David M. Morens, an advisor to Dr. Anthony Fauci at the National Institutes of Health (NIH), reportedly attempted to evade potential Freedom of Information Act (FOIA) requests by using his personal email instead of his professional email, according to The Intercept.
“As you know, I try to always communicate on gmail because my NIH email is FOIA’d constantly,” Morens wrote in a 2021 email, The Intercept reported. “Stuff sent to my gmail gets to my phone,” Morens added, “but not my NIH computer.”
In subsequent messages obtained by The Intercept, he acknowledged that his personal email had been hacked and that he would need to revert back to his NIH email for communication purposes. Morens had purportedly been communicating with other scientists that were outspoken proponents of the natural origin theory of COVID-19. (RELATED: CDC Loosens COVID-19 Testing, Quarantine Guidance For Schools)
“Do not rule out suing these assholes for slander,” wrote David Morens (senior advisor to Anthony Fauci) from his personal email over The Intercept’s reporting about Coronavirus research at Chinese labs. https://t.co/1QjsjV5ig9
— Jarod Facundo (@dorajfacundo) June 29, 2023
“The lab leakers are already stirring up bullshit lines of attack that will bring more negative publicity our way — which is what this is about — a way to line up the [gain-of-function] attack on Fauci, or the ‘risky research’ attack on all of us,” Peter Daszak, president of EcoHealth Alliance, wrote, The Intercept reported.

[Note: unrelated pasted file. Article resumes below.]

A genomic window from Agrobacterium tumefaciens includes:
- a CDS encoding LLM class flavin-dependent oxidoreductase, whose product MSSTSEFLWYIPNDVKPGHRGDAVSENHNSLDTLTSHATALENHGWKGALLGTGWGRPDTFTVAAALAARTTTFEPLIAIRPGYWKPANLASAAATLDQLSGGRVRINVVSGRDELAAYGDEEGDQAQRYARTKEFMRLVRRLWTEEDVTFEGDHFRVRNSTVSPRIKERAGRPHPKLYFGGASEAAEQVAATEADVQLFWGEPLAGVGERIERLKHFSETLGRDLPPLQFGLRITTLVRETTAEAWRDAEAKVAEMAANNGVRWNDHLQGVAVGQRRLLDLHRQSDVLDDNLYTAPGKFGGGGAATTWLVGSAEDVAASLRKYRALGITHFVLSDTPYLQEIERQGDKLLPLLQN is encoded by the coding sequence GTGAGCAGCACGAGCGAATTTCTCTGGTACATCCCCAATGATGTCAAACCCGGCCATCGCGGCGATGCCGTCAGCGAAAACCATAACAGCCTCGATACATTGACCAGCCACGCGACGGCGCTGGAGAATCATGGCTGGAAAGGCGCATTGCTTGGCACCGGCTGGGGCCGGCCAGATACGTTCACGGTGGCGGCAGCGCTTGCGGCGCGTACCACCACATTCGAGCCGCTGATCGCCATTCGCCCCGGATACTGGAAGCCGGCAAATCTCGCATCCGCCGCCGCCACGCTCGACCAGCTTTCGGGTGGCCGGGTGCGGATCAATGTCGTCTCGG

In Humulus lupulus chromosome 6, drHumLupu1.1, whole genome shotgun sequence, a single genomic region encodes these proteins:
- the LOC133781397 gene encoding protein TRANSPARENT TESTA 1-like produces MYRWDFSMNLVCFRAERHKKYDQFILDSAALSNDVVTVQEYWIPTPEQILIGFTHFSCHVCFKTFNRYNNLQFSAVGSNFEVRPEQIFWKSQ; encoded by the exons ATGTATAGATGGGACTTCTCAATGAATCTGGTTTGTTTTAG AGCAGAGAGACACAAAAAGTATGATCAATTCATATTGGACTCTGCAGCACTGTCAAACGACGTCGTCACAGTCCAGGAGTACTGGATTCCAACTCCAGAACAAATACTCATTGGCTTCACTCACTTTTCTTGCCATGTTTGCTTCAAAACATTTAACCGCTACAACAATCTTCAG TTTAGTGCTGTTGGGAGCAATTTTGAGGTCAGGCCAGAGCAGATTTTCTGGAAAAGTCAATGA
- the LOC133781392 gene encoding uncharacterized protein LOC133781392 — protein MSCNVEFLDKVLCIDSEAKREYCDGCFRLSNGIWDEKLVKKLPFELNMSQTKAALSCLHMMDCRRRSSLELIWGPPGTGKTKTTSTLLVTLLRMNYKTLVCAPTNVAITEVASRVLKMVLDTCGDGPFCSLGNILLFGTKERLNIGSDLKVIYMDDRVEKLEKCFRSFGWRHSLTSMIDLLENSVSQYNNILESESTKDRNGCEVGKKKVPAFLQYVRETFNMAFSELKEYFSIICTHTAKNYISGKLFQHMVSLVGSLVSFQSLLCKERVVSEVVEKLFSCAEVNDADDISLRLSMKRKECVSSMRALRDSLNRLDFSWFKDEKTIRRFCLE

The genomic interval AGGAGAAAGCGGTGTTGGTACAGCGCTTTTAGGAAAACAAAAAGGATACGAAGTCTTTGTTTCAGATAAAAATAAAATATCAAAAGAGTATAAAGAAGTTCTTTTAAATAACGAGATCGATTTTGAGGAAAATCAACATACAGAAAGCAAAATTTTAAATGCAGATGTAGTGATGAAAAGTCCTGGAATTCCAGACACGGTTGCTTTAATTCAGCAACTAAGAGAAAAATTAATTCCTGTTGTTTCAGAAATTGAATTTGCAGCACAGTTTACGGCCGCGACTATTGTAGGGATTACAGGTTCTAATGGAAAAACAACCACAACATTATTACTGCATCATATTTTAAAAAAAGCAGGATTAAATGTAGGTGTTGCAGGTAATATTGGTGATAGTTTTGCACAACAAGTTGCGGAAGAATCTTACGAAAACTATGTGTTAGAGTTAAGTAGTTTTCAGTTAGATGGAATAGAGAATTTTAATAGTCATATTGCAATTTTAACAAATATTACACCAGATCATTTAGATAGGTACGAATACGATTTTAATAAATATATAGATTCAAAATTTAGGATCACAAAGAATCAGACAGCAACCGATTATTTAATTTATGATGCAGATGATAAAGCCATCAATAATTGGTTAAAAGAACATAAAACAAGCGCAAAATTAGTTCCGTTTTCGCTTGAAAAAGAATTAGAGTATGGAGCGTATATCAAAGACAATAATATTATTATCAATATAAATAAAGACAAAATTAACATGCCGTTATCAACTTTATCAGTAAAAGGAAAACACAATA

“Do not rule out suing these assholes for slander,” Morens wrote, according to the outlet.
In a purported exchange with Bloomberg reporter Jason Gale, Morens said that he was given the go-ahead to discuss the issue of COVID-19 origins, as long as he did not discuss “Tony,” an apparent reference to Fauci, the outlet noted. “Tony doesn’t want his fingerprints on origin stories,” Morens said in 2021.
Morens received a letter from the Select Subcommittee on the Coronavirus Pandemic regarding his purported use of a personal email account. Republican Ohio Rep. Brad Wenstrup, chair of the subcommittee, wrote that the documents obtained by The Intercept “suggest that you may have used your personal e-mail to avoid transparency and the Freedom of Information Act (FOIA), potentially intentionally deleted federal records, and acted in your official capacity to disparage your fellow scientists, including by encouraging litigation against them.”
Wenstrup wrote that the subcommittee had further questions and wanted to interview Morens, according to New York Post.
“Public health officials are not above the law — especially in times of crisis,” Wenstrup told Morens. “These emails raise additional serious concerns about your objectivity while stationed in the Office of the Director of NIAID—an agency that obligates billions of dollars annually. The Select Subcommittee has questions about whether you made or influenced any funding decisions based on your personal motives or biases towards scientists,” the outlet noted.